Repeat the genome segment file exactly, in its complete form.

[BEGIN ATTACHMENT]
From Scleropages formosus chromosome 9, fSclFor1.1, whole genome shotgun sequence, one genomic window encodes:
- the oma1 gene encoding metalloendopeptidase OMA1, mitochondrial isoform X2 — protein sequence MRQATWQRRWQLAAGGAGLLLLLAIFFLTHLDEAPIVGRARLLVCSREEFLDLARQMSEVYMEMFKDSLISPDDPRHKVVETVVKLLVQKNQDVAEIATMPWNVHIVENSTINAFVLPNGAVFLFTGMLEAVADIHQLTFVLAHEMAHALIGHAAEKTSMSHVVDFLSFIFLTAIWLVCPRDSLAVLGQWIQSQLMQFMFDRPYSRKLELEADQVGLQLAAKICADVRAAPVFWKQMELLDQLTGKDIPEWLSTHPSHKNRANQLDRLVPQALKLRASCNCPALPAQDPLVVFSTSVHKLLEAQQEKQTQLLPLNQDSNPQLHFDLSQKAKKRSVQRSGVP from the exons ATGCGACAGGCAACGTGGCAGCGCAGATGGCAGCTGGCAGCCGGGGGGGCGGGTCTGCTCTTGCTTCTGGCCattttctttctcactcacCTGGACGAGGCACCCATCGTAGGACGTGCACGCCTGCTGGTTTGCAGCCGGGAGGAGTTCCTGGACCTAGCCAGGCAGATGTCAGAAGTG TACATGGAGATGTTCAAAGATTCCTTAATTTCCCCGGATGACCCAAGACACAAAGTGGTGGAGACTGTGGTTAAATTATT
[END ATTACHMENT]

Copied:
From Scleropages formosus chromosome 9, fSclFor1.1, whole genome shotgun sequence, one genomic window encodes:
- the oma1 gene encoding metalloendopeptidase OMA1, mitochondrial isoform X2 — protein sequence MRQATWQRRWQLAAGGAGLLLLLAIFFLTHLDEAPIVGRARLLVCSREEFLDLARQMSEVYMEMFKDSLISPDDPRHKVVETVVKLLVQKNQDVAEIATMPWNVHIVENSTINAFVLPNGAVFLFTGMLEAVADIHQLTFVLAHEMAHALIGHAAEKTSMSHVVDFLSFIFLTAIWLVCPRDSLAVLGQWIQSQLMQFMFDRPYSRKLELEADQVGLQLAAKICADVRAAPVFWKQMELLDQLTGKDIPEWLSTHPSHKNRANQLDRLVPQALKLRASCNCPALPAQDPLVVFSTSVHKLLEAQQEKQTQLLPLNQDSNPQLHFDLSQKAKKRSVQRSGVP from the exons ATGCGACAGGCAACGTGGCAGCGCAGATGGCAGCTGGCAGCCGGGGGGGCGGGTCTGCTCTTGCTTCTGGCCattttctttctcactcacCTGGACGAGGCACCCATCGTAGGACGTGCACGCCTGCTGGTTTGCAGCCGGGAGGAGTTCCTGGACCTAGCCAGGCAGATGTCAGAAGTG TACATGGAGATGTTCAAAGATTCCTTAATTTCCCCGGATGACCCAAGACACAAAGTGGTGGAGACTGTGGTTAAATTATT